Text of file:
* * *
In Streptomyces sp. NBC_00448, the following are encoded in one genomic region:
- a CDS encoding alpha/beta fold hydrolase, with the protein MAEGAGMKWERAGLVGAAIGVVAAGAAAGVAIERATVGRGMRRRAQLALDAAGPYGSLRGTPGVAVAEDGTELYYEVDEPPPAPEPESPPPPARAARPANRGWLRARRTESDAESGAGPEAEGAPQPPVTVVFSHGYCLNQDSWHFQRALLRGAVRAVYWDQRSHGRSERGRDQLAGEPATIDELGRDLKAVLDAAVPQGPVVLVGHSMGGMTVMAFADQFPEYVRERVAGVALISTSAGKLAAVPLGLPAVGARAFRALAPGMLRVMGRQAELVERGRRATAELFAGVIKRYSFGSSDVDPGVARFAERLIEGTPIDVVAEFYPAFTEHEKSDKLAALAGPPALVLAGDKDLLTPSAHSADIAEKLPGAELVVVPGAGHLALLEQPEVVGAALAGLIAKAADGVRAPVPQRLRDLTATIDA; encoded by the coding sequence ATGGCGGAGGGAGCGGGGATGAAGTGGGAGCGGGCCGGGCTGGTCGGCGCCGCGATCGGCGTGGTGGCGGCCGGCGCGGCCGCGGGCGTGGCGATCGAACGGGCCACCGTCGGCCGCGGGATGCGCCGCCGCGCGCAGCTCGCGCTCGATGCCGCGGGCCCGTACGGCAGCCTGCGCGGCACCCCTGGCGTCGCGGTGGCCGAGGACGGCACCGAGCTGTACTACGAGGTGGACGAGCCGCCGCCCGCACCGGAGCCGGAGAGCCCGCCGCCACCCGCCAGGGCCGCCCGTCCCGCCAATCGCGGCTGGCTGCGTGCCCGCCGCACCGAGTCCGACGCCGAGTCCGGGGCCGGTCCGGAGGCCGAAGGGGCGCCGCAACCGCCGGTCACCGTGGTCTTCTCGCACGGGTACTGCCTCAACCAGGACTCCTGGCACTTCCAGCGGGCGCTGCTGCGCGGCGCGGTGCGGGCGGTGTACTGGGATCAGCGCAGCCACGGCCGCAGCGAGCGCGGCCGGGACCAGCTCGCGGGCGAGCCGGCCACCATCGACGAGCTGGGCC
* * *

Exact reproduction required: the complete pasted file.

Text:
In Streptomyces sp. NBC_00448, the following are encoded in one genomic region:
- a CDS encoding alpha/beta fold hydrolase, with the protein MAEGAGMKWERAGLVGAAIGVVAAGAAAGVAIERATVGRGMRRRAQLALDAAGPYGSLRGTPGVAVAEDGTELYYEVDEPPPAPEPESPPPPARAARPANRGWLRARRTESDAESGAGPEAEGAPQPPVTVVFSHGYCLNQDSWHFQRALLRGAVRAVYWDQRSHGRSERGRDQLAGEPATIDELGRDLKAVLDAAVPQGPVVLVGHSMGGMTVMAFADQFPEYVRERVAGVALISTSAGKLAAVPLGLPAVGARAFRALAPGMLRVMGRQAELVERGRRATAELFAGVIKRYSFGSSDVDPGVARFAERLIEGTPIDVVAEFYPAFTEHEKSDKLAALAGPPALVLAGDKDLLTPSAHSADIAEKLPGAELVVVPGAGHLALLEQPEVVGAALAGLIAKAADGVRAPVPQRLRDLTATIDA; encoded by the coding sequence ATGGCGGAGGGAGCGGGGATGAAGTGGGAGCGGGCCGGGCTGGTCGGCGCCGCGATCGGCGTGGTGGCGGCCGGCGCGGCCGCGGGCGTGGCGATCGAACGGGCCACCGTCGGCCGCGGGATGCGCCGCCGCGCGCAGCTCGCGCTCGATGCCGCGGGCCCGTACGGCAGCCTGCGCGGCACCCCTGGCGTCGCGGTGGCCGAGGACGGCACCGAGCTGTACTACGAGGTGGACGAGCCGCCGCCCGCACCGGAGCCGGAGAGCCCGCCGCCACCCGCCAGGGCCGCCCGTCCCGCCAATCGCGGCTGGCTGCGTGCCCGCCGCACCGAGTCCGACGCCGAGTCCGGGGCCGGTCCGGAGGCCGAAGGGGCGCCGCAACCGCCGGTCACCGTGGTCTTCTCGCACGGGTACTGCCTCAACCAGGACTCCTGGCACTTCCAGCGGGCGCTGCTGCGCGGCGCGGTGCGGGCGGTGTACTGGGATCAGCGCAGCCACGGCCGCAGCGAGCGCGGCCGGGACCAGCTCGCGGGCGAGCCGGCCACCATCGACGAGCTGGGCC